Large boulder on sand beach.


...I never shall forget the alacrity with which Johnson answered, striking his foot with mighty force against a large stone, till he rebounded from it - “I refute it thus.”

James Boswell (1791)

Boswell is probably a little self effacing when he writes ‘ingenious sophistry’, he would have seen that there was more to Berkeley’s proposals than a stone could refute: the hardness of the stone is no different from the grey of its colour, both are sensations the origins and processing of which are to us nearly as complex and opaque as they were to Plato. The objects of our world are at least partially created in our minds, Berkeley’s merit was to pursue the point thoroughly and ask what else could there possibly be except these perceptions. Three hundred years later we can see a little more clearly how near to contemporary neuropsychological proposals his theory has come, and how wrong Johnson was.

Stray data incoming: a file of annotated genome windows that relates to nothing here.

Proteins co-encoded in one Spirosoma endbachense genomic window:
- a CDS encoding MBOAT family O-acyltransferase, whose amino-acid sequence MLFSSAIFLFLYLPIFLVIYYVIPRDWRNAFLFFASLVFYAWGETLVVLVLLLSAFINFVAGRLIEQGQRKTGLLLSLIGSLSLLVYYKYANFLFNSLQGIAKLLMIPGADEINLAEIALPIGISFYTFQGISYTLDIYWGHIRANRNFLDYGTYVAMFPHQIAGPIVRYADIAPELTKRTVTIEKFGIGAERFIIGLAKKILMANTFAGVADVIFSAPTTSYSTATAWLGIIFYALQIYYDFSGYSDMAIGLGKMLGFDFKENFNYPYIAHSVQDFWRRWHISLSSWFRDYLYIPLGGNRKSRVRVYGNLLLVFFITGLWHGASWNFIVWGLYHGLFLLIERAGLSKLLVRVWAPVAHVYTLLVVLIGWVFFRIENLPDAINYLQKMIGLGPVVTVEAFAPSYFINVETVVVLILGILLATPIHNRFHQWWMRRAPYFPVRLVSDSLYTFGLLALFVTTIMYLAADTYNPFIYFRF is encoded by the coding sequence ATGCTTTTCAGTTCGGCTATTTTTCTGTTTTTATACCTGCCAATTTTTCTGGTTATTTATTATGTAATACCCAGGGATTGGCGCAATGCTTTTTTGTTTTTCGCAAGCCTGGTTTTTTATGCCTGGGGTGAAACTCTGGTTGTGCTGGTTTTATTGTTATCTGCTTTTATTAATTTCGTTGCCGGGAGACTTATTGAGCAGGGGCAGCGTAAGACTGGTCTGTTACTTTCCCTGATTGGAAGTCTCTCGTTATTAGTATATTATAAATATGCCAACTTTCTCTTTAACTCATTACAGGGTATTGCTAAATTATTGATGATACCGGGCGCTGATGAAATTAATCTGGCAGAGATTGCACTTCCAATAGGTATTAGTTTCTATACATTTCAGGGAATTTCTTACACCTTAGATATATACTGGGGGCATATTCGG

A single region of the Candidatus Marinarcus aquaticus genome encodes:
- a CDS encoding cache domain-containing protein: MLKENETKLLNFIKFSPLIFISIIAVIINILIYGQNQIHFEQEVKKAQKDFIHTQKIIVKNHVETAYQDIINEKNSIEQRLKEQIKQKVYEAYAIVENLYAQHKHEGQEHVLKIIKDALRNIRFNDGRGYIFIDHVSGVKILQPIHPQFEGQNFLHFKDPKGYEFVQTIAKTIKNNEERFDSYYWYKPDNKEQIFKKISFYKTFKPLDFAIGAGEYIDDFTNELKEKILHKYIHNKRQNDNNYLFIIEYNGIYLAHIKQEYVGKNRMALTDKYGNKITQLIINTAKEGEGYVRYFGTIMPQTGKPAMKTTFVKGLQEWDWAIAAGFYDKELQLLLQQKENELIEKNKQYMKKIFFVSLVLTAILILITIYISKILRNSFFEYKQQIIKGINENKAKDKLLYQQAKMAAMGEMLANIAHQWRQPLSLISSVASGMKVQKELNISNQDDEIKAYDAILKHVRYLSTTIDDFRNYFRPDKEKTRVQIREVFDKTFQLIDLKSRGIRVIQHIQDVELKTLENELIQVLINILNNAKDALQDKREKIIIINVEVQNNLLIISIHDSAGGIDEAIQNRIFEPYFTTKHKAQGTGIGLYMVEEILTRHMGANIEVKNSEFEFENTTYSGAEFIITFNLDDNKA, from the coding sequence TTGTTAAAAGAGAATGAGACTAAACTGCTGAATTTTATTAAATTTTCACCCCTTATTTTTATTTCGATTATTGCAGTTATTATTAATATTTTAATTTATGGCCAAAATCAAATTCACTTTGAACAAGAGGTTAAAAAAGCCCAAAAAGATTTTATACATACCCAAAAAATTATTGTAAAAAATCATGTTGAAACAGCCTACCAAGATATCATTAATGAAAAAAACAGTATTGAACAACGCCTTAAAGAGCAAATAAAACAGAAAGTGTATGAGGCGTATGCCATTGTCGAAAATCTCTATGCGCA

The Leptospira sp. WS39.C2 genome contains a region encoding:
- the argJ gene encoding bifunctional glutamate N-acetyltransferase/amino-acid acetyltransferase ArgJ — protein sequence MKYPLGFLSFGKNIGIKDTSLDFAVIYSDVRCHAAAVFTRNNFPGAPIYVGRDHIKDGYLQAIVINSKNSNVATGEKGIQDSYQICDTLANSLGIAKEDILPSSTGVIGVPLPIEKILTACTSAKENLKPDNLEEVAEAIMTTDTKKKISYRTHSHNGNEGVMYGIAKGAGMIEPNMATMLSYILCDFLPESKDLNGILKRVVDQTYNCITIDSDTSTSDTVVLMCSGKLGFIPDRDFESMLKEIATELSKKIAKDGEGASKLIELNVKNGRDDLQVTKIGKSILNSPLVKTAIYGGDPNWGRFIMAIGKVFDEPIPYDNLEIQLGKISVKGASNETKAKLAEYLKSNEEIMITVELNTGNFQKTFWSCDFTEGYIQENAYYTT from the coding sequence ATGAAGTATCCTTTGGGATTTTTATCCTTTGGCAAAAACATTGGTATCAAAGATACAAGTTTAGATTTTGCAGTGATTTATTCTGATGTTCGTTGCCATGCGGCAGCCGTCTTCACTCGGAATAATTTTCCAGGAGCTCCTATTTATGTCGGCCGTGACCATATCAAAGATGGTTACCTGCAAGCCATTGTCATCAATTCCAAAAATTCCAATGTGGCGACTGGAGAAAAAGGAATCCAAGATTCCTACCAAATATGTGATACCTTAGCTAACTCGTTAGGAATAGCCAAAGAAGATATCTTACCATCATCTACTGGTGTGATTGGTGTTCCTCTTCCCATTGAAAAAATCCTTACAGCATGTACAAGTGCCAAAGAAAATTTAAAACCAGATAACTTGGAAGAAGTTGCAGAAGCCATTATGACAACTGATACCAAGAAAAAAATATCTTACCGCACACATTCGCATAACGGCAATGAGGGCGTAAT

A stone on an Icelandic beach benefiting from the extraordinary lucid light of high summer in high regions. In ‘The Life of Samuel Johnson, LL.D’. Boswell wrote: ‘After we came out of the church, we stood talking for some time together of Bishop Berkeley’s ingenious sophistry to prove the nonexistence of matter, and that every thing in the universe is merely ideal [made up of ideas]. I observed, that though we are satisfied his doctrine is not true, it is impossible to refute it...’ [continued above]


Saturday 29th June 2019

Murphy on duty

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